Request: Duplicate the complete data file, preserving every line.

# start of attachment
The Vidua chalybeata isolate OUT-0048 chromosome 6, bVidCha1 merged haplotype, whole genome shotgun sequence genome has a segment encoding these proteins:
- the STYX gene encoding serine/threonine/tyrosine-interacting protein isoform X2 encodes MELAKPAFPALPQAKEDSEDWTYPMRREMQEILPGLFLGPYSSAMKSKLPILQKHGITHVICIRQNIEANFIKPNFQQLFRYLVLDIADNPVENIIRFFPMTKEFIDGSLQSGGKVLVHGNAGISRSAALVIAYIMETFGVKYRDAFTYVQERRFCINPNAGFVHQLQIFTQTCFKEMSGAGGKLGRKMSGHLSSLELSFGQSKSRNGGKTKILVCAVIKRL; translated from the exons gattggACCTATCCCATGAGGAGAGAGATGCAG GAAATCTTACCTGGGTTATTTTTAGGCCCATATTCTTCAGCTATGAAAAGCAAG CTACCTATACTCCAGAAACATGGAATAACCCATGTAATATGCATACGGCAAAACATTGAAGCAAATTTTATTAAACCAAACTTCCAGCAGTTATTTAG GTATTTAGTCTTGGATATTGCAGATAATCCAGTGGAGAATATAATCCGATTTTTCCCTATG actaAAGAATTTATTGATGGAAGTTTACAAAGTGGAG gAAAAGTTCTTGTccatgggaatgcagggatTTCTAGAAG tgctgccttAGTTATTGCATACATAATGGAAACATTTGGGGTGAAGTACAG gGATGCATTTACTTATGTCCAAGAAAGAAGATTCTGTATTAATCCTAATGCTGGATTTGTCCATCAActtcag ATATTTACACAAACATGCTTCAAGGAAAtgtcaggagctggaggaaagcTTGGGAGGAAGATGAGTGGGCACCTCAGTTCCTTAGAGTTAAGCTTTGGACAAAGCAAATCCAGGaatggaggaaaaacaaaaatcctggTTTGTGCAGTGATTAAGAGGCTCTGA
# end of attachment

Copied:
The Vidua chalybeata isolate OUT-0048 chromosome 6, bVidCha1 merged haplotype, whole genome shotgun sequence genome has a segment encoding these proteins:
- the STYX gene encoding serine/threonine/tyrosine-interacting protein isoform X2 encodes MELAKPAFPALPQAKEDSEDWTYPMRREMQEILPGLFLGPYSSAMKSKLPILQKHGITHVICIRQNIEANFIKPNFQQLFRYLVLDIADNPVENIIRFFPMTKEFIDGSLQSGGKVLVHGNAGISRSAALVIAYIMETFGVKYRDAFTYVQERRFCINPNAGFVHQLQIFTQTCFKEMSGAGGKLGRKMSGHLSSLELSFGQSKSRNGGKTKILVCAVIKRL; translated from the exons gattggACCTATCCCATGAGGAGAGAGATGCAG GAAATCTTACCTGGGTTATTTTTAGGCCCATATTCTTCAGCTATGAAAAGCAAG CTACCTATACTCCAGAAACATGGAATAACCCATGTAATATGCATACGGCAAAACATTGAAGCAAATTTTATTAAACCAAACTTCCAGCAGTTATTTAG GTATTTAGTCTTGGATATTGCAGATAATCCAGTGGAGAATATAATCCGATTTTTCCCTATG actaAAGAATTTATTGATGGAAGTTTACAAAGTGGAG gAAAAGTTCTTGTccatgggaatgcagggatTTCTAGAAG tgctgccttAGTTATTGCATACATAATGGAAACATTTGGGGTGAAGTACAG gGATGCATTTACTTATGTCCAAGAAAGAAGATTCTGTATTAATCCTAATGCTGGATTTGTCCATCAActtcag ATATTTACACAAACATGCTTCAAGGAAAtgtcaggagctggaggaaagcTTGGGAGGAAGATGAGTGGGCACCTCAGTTCCTTAGAGTTAAGCTTTGGACAAAGCAAATCCAGGaatggaggaaaaacaaaaatcctggTTTGTGCAGTGATTAAGAGGCTCTGA